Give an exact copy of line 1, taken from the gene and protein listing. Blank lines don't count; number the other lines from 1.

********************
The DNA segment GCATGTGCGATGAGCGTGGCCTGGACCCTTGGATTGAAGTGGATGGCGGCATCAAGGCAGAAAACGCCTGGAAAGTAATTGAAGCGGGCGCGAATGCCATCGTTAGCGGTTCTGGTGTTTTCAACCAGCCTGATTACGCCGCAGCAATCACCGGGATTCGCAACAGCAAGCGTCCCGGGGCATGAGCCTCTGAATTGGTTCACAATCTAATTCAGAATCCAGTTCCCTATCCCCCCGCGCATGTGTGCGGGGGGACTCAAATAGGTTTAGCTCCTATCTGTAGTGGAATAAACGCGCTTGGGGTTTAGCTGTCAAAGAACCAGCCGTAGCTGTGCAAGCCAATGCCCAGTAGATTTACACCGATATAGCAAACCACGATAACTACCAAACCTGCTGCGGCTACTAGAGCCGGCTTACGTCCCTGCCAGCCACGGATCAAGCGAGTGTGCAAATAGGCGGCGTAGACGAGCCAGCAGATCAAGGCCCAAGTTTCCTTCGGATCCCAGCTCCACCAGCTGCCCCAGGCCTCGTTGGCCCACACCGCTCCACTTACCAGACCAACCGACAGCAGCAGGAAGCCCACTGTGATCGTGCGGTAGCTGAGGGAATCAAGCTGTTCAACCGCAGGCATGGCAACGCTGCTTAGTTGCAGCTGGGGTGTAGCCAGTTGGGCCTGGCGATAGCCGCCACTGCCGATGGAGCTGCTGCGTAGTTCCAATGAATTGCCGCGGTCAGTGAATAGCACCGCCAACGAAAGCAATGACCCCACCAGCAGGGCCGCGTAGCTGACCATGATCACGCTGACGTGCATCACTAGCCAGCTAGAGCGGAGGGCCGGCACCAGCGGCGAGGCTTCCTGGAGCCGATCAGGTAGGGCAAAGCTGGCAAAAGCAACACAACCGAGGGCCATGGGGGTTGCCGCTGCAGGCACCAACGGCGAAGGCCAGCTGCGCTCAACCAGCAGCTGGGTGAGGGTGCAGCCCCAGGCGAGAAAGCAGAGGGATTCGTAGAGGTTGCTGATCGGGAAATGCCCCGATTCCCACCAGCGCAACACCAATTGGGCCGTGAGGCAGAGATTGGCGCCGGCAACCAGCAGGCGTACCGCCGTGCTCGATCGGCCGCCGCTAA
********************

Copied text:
The DNA segment GCATGTGCGATGAGCGTGGCCTGGACCCTTGGATTGAAGTGGATGGCGGCATCAAGGCAGAAAACGCCTGGAAAGTAATTGAAGCGGGCGCGAATGCCATCGTTAGCGGTTCTGGTGTTTTCAACCAGCCTGATTACGCCGCAGCAATCACCGGGATTCGCAACAGCAAGCGTCCCGGGGCATGAGCCTCTGAATTGGTTCACAATCTAATTCAGAATCCAGTTCCCTATCCCCCCGCGCATGTGTGCGGGGGGACTCAAATAGGTTTAGCTCCTATCTGTAGTGGAATAAACGCGCTTGGGGTTTAGCTGTCAAAGAACCAGCCGTAGCTGTGCAAGCCAATGCCCAGTAGATTTACACCGATATAGCAAACCACGATAACTACCAAACCTGCTGCGGCTACTAGAGCCGGCTTACGTCCCTGCCAGCCACGGATCAAGCGAGTGTGCAAATAGGCGGCGTAGACGAGCCAGCAGATCAAGGCCCAAGTTTCCTTCGGATCCCAGCTCCACCAGCTGCCCCAGGCCTCGTTGGCCCACACCGCTCCACTTACCAGACCAACCGACAGCAGCAGGAAGCCCACTGTGATCGTGCGGTAGCTGAGGGAATCAAGCTGTTCAACCGCAGGCATGGCAACGCTGCTTAGTTGCAGCTGGGGTGTAGCCAGTTGGGCCTGGCGATAGCCGCCACTGCCGATGGAGCTGCTGCGTAGTTCCAATGAATTGCCGCGGTCAGTGAATAGCACCGCCAACGAAAGCAATGACCCCACCAGCAGGGCCGCGTAGCTGACCATGATCACGCTGACGTGCATCACTAGCCAGCTAGAGCGGAGGGCCGGCACCAGCGGCGAGGCTTCCTGGAGCCGATCAGGTAGGGCAAAGCTGGCAAAAGCAACACAACCGAGGGCCATGGGGGTTGCCGCTGCAGGCACCAACGGCGAAGGCCAGCTGCGCTCAACCAGCAGCTGGGTGAGGGTGCAGCCCCAGGCGAGAAAGCAGAGGGATTCGTAGAGGTTGCTGATCGGGAAATGCCCCGATTCCCACCAGCGCAACACCAATTGGGCCGTGAGGCAGAGATTGGCGCCGGCAACCAGCAGGCGTACCGCCGTGCTCGATCGGCCGCCGCTAA